What you would need to do is compare the ratings of that (and many other) movies by a large, random sample of the population. That is, force many, many people to view that movie and then ask them to rate it. No one has done that, but 58% of movie-goers where male on the opening weekend, and women liked different characters than men.

But that is only one movie, and it is such a popular franchise that this alone will skew the statistic. Just as many men have seen Twilight simply because it was such a mega hype, many women view Star Wars because it is part of our cultural heritage (or because they have boyfriends who take them to watch it). Also, Disney is known to work hard to include characters, topics, and storylines that appeal to a wide range of demographics. So a Disney movie is not a good example to test viewing differences by numbers of viewers alone.

If you want to research viewing differences, you have to look at the whole market, and this research has been done repeatedly and it consistenly shows that women watch other movies and read other books than men, and they read them differently, focussing on different aspects, and have a different reading or viewing experience.

  • So in what ways are they different? Can you specify? Commented Nov 10, 2016 at 19:21
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    That's the kind of answer that takes a long time to compile and will cost you money to get. Most of the information is available online, so start digging in! I'm not doing the work for you to create udemy courses from.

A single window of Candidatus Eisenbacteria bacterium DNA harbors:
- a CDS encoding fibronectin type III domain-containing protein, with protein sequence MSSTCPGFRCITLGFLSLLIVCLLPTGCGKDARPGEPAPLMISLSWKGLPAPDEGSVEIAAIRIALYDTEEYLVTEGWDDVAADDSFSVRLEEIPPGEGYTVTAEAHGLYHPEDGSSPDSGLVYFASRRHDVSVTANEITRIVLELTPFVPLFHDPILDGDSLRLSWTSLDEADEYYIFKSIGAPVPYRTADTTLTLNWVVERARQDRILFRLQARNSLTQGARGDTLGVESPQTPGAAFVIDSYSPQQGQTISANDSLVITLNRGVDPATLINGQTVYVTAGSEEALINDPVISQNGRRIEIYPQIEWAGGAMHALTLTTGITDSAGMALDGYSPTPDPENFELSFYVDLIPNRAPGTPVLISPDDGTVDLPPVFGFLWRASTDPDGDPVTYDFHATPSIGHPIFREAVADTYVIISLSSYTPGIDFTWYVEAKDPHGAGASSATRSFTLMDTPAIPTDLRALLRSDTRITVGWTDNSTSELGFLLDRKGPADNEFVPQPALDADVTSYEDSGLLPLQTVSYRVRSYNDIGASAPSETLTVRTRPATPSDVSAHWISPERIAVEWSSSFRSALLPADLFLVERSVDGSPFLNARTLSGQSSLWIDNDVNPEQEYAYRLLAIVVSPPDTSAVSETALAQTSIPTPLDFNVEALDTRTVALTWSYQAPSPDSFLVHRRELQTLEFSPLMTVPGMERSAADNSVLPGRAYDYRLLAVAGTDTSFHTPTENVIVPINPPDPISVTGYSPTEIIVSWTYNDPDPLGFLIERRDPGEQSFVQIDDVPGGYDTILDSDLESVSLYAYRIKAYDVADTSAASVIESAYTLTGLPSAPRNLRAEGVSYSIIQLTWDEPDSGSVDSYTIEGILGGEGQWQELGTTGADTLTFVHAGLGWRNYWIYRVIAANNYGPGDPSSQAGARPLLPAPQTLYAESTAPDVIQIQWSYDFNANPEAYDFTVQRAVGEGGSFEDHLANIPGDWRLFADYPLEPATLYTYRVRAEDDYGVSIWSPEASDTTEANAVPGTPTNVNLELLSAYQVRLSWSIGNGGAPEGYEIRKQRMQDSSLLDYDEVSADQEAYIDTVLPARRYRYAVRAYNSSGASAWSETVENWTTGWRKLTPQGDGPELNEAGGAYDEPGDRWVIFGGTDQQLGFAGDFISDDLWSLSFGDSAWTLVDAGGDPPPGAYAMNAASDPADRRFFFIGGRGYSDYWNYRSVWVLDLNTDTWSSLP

– user5645
    Commented Nov 11, 2016 at 8:23

So if I understand correctly, the claim is "men want admirable characters" and "women want (normal) relatable characters"?

Short answer: I can't speak for men, but women definitely want both.

I'm sure you're familiar with the concept of a Mary Sue, right? They tend to show up in amateur fiction written by young girls, and I think their existence proves that there is certainly some desire among women for admirable relatable characters.

An experience that I (and many of my friends) had growing up was thinking, "This series is so great... you know what would make it better? A character like [insert self] who's super cool and beautiful and [basically everything we wanted to be]..."

Since we couldn't see ourselves in the characters already in the show, we would create Mary Sue characters to serve the roles we wanted to see in the story. And maybe embellish a bit in the process...

Now personally? As an adult female reader, I like characters that surprise me. They can surprise me by doing things that no ordinary person would do (quirky personality, aberrant behavior, strange reactions) or by relating to me on a level I didn't think was possible.

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    That's exactly how I think characters should be. Glad someone is on the same page I am. :) Commented Nov 14, 2016 at 21:04